Skyrim Arrives on the Tabletop in The Elder Scrolls: Call to Arms
The world of Skyrim is coming to the tabletop in a new miniatures board game: The Elder Scrolls: Call to Arms.
The new game has been developed by Modiphius, the company behind the Fallout: Wasteland Warfare miniatures game. While using the same core mechanics of Wasteland Warfare, the systems have been rewritten and reworked to fit The Elder Scrolls setting.
A skirmish game played with 32mm resin miniature characters (think Warhammer, just a little more Norse-y), players take control of a hero from The Elder Scrolls games and leads a group of henchmen into dungeons such as Dwemer ruins and Nord tombs. But while many miniatures games centre on the prime objective of defeating an enemy, The Elder Scrolls: Call to Arms is focusing on something different.
“We’re not trying to make a competitive wargame like everyone else does,” says Chris Birch, founder of Modiphius. “So we’ve gone very heavily down the narrative route. Battles will be part of that, because they’re fun, but you’re you’re pursuing a storyline. And you can play can play cooperatively together. The classic thing with wargames is two people go to a table to play on one walks away happy. This is different. Story has been really important for us, as much as it is important to the actual video game itself.”
Stories are played from a quest deck, which alters depending on the environment that you’re exploring. Beyond simple skirmish-like dungeon delves there are a variety of quests that unfold the tales of Skyrim and take you to a number of key Tamriel locations, allowing you to capture forts and rebuild them as your own, or hunt down enemies in the wilderness. And, also like in the video game, you can expect these quests to reward you with hero development.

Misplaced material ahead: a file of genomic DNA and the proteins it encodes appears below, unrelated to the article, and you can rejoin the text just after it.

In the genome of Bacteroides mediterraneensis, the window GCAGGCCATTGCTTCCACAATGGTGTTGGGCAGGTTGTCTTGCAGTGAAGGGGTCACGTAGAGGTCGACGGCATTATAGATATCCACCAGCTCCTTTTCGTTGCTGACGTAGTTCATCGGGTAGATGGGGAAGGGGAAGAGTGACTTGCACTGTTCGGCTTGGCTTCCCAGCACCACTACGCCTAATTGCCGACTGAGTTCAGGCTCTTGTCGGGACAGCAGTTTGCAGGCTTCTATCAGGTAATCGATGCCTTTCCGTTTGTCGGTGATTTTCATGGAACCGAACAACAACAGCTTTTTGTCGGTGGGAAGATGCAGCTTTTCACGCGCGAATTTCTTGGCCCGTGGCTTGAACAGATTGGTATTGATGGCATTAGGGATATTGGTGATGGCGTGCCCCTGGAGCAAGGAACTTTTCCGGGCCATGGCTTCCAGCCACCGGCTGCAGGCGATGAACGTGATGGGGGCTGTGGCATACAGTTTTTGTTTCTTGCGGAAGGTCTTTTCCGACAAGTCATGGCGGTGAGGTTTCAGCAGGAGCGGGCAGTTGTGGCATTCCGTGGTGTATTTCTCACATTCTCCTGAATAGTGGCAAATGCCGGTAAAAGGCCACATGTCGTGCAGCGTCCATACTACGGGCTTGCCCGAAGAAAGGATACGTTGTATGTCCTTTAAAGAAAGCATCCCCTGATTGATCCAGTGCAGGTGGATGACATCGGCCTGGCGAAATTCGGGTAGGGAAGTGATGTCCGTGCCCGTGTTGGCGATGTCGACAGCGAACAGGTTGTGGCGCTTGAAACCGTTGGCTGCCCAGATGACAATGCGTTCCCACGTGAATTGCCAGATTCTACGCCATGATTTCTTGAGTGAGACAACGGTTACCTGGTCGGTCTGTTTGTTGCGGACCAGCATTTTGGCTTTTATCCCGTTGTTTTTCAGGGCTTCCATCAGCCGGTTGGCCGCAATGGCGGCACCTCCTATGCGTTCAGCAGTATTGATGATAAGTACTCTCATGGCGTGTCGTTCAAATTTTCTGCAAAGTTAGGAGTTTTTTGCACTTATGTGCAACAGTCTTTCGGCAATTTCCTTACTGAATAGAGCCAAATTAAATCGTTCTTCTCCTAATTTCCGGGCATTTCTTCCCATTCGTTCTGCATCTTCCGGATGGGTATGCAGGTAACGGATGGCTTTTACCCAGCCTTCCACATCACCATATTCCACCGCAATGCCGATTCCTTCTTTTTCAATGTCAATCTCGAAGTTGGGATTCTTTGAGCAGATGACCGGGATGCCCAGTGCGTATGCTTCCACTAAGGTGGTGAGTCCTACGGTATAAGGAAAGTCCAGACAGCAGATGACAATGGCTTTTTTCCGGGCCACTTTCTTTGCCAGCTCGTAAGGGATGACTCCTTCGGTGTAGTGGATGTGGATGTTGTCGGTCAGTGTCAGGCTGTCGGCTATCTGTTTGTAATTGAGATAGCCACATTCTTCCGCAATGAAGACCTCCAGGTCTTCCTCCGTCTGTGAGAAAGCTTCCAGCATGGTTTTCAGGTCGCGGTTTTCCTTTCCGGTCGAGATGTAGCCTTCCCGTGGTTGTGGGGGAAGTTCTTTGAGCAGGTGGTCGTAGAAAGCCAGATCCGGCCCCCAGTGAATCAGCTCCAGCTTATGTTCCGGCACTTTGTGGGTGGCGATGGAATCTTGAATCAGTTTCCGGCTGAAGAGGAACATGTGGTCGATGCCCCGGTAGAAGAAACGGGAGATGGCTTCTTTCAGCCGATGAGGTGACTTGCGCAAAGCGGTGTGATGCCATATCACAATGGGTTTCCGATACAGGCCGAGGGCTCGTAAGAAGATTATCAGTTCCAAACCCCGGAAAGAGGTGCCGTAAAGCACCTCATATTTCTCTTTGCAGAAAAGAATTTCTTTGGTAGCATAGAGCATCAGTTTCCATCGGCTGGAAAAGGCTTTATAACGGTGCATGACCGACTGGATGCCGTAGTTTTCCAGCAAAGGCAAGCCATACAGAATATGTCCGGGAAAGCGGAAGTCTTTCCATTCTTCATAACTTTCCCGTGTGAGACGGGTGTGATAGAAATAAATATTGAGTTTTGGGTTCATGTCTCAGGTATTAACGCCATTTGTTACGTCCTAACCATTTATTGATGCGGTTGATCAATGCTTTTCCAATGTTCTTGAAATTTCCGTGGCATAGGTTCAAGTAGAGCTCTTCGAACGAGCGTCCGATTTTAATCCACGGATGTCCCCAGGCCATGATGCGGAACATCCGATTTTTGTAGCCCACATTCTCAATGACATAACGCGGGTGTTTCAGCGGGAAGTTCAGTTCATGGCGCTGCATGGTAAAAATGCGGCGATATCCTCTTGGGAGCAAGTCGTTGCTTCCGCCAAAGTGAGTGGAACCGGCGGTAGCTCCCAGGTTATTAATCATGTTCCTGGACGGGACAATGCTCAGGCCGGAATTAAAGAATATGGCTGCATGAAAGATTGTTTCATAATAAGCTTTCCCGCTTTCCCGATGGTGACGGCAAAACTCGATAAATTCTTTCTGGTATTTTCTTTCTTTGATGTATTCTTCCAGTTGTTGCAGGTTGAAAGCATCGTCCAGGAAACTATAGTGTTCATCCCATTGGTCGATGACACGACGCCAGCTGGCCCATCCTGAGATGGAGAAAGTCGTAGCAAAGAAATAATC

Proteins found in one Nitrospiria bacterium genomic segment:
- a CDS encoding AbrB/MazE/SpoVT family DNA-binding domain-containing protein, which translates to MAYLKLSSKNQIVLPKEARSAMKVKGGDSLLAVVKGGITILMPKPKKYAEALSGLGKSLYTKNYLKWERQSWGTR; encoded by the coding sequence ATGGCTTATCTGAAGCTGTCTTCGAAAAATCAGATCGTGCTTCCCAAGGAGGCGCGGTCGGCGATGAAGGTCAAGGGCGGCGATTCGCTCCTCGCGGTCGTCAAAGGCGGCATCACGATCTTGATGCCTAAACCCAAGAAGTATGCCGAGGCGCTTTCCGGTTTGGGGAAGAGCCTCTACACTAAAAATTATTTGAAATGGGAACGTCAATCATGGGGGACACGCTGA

A narrative angle isn’t the only route that Modiphius is pushing Call to Arms down. There’s also an emphasis on there being a variety of ways to play. “We’ve tried really hard to create a cooperative wargame experience that you can also play in versus,” says Birch. “You can also play solo. Maybe your gaming group doesn’t meet regularly, so being able to play a solo game just really extends the gameplay.”
In solo mode, enemies in the game are controlled by an AI system. Players roll a dice and compare the score against a reference sheet to plot the actions of enemy characters. Alternatively, another player can act as enemy characters in a more traditional dungeon master-like role.
The game will be expanded across a number of wave releases, but will start with arguably the most popular side of The Elder Scrolls’ universe: Skyrim. Players will engage in the Skyrim Civil War, siding with either the Nord Stormcloaks or the Imperial Legion.
“Skyrim is a good base foundation because of the civil war,” explains Birch. “It just seemed like the best place to start, with very strong, evolved factions.”
The two-player starter kit includes heroes like Hadvar, Ralof, Yrsarald Thrice-Pierced, Marcurio, Mjoll the Lioness, Ulfric Stormcloak, Galmar Stone-Fist, General Tullius and Lydia. There are also reinforcement sets that add Stormcloak and Imperial Legion troops.
Naturally this wouldn’t be a Skyrim game without a killer of dragons, so there’s also a Dragonborn set that adds a particularly swanky looking model to the game. “This is a solo player set, which is at a cheaper price point,” reveals Birch. “It’s just the Dragonborn against some Draugr wandering around an ancient ruin on a personal little quest. It’s a good starting point. And then from there you can say ‘I fancy adding in Stormcloaks because I really like those figures’ and then start playing as the Stormcloaks with the Dragonborn on their side.”
Beyond the first Skyrim-focused wave of releases, Modiphius plans to add a variety of characters that cover the races and famous faces of other games in The Elder Scrolls series, including Oblivion and The Elder Scrolls Online. Plus, like Modiphus’s Fallout game, there will be a variety of additional accessories such as metal tokens, dice bags, and other supplementary items.
The Elder Scrolls: A Call to Arms will be available from Christmas 2019, but the Dragonborn model is available now, so you can make sure he’s painted ready for your first game later this year. Modiphus plans to release other promotional miniatures in the lead-up to the game’s launch, although any you miss will be made available post-release.